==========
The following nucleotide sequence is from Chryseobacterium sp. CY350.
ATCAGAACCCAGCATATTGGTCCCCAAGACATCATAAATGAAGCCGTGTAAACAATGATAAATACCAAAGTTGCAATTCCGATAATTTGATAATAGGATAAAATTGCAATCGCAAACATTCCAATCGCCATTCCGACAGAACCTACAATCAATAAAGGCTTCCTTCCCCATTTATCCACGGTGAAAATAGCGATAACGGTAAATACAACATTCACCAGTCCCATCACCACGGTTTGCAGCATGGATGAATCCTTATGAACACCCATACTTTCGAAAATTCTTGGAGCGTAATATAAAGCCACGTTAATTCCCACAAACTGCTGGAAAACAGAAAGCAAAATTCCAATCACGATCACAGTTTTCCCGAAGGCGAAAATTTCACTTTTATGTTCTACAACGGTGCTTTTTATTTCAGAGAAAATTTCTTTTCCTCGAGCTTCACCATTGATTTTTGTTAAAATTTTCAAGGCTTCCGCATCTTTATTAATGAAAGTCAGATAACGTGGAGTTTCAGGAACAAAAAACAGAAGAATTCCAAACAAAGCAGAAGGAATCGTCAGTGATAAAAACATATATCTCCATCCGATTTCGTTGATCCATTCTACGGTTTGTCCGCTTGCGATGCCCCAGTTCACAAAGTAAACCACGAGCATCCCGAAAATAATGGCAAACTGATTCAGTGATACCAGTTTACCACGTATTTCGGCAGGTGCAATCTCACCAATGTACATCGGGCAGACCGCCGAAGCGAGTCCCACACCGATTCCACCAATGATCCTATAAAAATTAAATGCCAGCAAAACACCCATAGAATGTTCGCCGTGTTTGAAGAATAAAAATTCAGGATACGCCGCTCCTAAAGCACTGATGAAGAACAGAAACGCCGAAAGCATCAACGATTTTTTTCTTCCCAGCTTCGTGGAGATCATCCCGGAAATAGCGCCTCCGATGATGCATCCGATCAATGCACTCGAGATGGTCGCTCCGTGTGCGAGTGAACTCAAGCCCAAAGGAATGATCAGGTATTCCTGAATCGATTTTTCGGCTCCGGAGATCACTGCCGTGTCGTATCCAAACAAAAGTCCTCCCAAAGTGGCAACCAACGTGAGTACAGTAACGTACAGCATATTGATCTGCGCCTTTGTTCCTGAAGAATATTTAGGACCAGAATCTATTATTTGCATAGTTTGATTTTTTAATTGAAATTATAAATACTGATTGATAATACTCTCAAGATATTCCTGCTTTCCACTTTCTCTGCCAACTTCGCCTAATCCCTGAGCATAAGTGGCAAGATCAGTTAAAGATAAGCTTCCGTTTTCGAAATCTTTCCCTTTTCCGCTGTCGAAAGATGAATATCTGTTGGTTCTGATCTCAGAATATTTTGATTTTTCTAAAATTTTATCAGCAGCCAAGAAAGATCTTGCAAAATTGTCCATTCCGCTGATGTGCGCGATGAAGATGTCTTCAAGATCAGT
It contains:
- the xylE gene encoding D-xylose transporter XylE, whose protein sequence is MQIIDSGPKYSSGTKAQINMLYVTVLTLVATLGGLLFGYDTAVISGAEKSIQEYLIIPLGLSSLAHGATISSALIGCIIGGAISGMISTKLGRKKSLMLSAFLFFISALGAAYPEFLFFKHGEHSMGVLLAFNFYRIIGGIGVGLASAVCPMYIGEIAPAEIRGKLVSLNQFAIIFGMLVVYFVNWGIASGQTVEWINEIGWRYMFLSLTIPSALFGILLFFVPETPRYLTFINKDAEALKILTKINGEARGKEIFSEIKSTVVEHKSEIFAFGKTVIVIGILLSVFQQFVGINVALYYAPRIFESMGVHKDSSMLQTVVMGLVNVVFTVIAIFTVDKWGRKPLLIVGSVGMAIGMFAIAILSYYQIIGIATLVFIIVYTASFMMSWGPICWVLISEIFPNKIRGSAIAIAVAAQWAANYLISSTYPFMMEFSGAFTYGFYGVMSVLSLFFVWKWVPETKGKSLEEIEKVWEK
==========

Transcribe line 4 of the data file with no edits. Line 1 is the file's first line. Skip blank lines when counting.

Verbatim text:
- the xylE gene encoding D-xylose transporter XylE, whose protein sequence is MQIIDSGPKYSSGTKAQINMLYVTVLTLVATLGGLLFGYDTAVISGAEKSIQEYLIIPLGLSSLAHGATISSALIGCIIGGAISGMISTKLGRKKSLMLSAFLFFISALGAAYPEFLFFKHGEHSMGVLLAFNFYRIIGGIGVGLASAVCPMYIGEIAPAEIRGKLVSLNQFAIIFGMLVVYFVNWGIASGQTVEWINEIGWRYMFLSLTIPSALFGILLFFVPETPRYLTFINKDAEALKILTKINGEARGKEIFSEIKSTVVEHKSEIFAFGKTVIVIGILLSVFQQFVGINVALYYAPRIFESMGVHKDSSMLQTVVMGLVNVVFTVIAIFTVDKWGRKPLLIVGSVGMAIGMFAIAILSYYQIIGIATLVFIIVYTASFMMSWGPICWVLISEIFPNKIRGSAIAIAVAAQWAANYLISSTYPFMMEFSGAFTYGFYGVMSVLSLFFVWKWVPETKGKSLEEIEKVWEK